Feeling a little woozy whilst working on a paint job? Whilst this seems a little common, there could be much more to it than a lack of ventilation!
What lurks beneath the vibrant colour is a whole host of volatile organic compounds (VOCs) and toxins that stick around long after your paint has dried. In fact, paint is part of an ongoing air pollution battle in the UK. It’s estimated that 400,000 lives are lost each year due to gases and toxins built up in the lower atmosphere, and paint could well be a prime culprit.
With many of us suffering from asthma and related breathing impairments, we need to dig a little deeper to find the root cause.
Can paint be the problem?
Whilst we’re not saying paint is solely to blame, its effects on the atmosphere should not be ignored. Older painted structures that are in need of a spruce up could be covered in toxic paint that is outdated and still emitting VOCs and fungicide into the open air.
Quite recently, a children’s play area in Plymouth which had been built in 2009, was found to be coated in paint with a 10% presence of lead. Despite being painted 7 years ago, the presence of lead could have impacted local families who frequent the play area. You would be forgiven for thinking that a relatively modern structure would be safe and that local authorities would think to monitor such pollutions, but unfortunately there seems to be a lack of education across the board.
When you think of air pollution, you first of all consider cars, gas and perhaps even aerosols. Paint may not always cross your mind unless it’s part of your daily routine, like ours! Every day, hundreds of businesses and homes touch up the paint on their walls. You may not expect your own little interior design project to affect the atmosphere, but en mass the problems begin mounting.
Is eco paint really that safe?
Despite new EU laws in place to protect us, new low-VOC paints still contain toxins that seep into the air. In fact, many paints labelled as ‘non-toxic’ still contain harmful elements such as VOC solvents and fungicides.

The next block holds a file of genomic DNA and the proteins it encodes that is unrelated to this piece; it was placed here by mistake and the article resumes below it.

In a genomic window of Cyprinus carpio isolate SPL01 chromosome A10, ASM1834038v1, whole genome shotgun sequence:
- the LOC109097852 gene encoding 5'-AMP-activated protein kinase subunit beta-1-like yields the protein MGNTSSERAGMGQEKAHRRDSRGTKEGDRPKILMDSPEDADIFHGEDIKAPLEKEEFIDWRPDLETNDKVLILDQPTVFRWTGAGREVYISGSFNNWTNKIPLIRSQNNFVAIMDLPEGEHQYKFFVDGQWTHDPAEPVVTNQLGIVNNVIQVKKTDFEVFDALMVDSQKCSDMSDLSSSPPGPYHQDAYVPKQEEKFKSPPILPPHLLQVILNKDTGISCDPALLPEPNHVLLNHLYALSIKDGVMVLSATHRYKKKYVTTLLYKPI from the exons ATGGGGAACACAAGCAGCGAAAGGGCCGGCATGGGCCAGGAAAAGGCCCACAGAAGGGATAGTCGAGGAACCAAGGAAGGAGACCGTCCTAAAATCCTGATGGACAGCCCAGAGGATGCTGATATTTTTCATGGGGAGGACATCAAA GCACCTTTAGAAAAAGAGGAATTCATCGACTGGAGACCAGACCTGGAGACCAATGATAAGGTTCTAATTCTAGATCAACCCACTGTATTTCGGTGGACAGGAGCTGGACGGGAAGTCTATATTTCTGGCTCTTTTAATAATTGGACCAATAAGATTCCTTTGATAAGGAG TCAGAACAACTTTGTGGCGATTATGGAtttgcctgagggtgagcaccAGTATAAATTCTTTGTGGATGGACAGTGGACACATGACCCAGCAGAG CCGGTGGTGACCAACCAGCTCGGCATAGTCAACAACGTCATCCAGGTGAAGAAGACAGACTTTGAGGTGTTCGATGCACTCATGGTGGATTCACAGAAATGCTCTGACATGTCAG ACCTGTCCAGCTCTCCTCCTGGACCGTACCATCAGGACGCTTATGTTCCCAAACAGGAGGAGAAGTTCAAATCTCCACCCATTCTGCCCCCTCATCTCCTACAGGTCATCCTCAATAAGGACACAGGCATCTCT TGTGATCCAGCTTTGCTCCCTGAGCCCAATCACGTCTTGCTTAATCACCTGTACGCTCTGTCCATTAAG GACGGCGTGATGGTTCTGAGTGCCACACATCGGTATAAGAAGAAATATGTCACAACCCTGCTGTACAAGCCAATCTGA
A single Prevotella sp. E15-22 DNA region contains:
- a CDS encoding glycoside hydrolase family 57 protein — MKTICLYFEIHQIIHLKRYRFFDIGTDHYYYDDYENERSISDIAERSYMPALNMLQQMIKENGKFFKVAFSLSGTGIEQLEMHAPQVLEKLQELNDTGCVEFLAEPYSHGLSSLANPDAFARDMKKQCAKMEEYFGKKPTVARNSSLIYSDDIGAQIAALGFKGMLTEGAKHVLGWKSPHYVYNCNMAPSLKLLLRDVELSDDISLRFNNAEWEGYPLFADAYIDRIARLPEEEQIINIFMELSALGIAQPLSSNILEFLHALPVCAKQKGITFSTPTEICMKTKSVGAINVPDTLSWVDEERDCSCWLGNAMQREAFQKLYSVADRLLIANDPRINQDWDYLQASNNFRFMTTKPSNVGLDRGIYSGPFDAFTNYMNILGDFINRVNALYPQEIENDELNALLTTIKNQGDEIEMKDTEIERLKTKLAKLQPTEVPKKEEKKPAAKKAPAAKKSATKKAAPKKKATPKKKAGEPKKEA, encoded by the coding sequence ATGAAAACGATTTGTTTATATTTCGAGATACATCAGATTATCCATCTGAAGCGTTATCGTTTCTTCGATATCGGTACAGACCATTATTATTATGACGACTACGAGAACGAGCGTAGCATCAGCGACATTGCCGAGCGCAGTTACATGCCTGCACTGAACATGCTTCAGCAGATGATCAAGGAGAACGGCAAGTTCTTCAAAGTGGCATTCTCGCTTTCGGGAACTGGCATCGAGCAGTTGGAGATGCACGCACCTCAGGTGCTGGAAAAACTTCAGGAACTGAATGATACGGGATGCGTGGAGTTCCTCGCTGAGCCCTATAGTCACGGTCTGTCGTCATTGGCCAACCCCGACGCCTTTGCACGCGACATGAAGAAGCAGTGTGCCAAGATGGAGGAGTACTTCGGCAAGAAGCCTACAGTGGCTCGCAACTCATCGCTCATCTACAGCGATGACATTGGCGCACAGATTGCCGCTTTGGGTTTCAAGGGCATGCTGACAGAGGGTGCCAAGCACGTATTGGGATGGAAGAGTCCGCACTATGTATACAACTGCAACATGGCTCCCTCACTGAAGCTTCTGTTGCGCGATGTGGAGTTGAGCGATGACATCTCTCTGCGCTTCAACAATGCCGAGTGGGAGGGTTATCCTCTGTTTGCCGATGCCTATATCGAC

Unfortunately, it has also been revealed that some paints have to include more bulking agents and stabilisers following the laws. Water-based gloss paints have become a grey area, with many manufacturers adding even more ingredients and lengthening the production process, in a bid to meet new laws and regulations.
In 2010, stringent limits were placed on paint manufacturers. Since this, many have opted to display ‘eco friendly’ badges after making the changes, but this is not necessarily correct. As mentioned, eco paints still contain VOCs and the production methods could be much more harmful to the environment.
How to avoid VOCs in the work place
We can take matters into our own hands when it comes to home decor, but the work place is often out of our control. We inspect painted structures every day and often find that some businesses don’t fully understand the risks involved when it comes to old paint jobs.
Testing your coatings for harmful VOCs should be a high priority for any employer. Sick days currently cost the UK over £100bn a year and it’s thought that office pollutants could be making the issue worse. What may seem like a common cold sweeping the office could be irritants in the air from old paint emitting VOCs.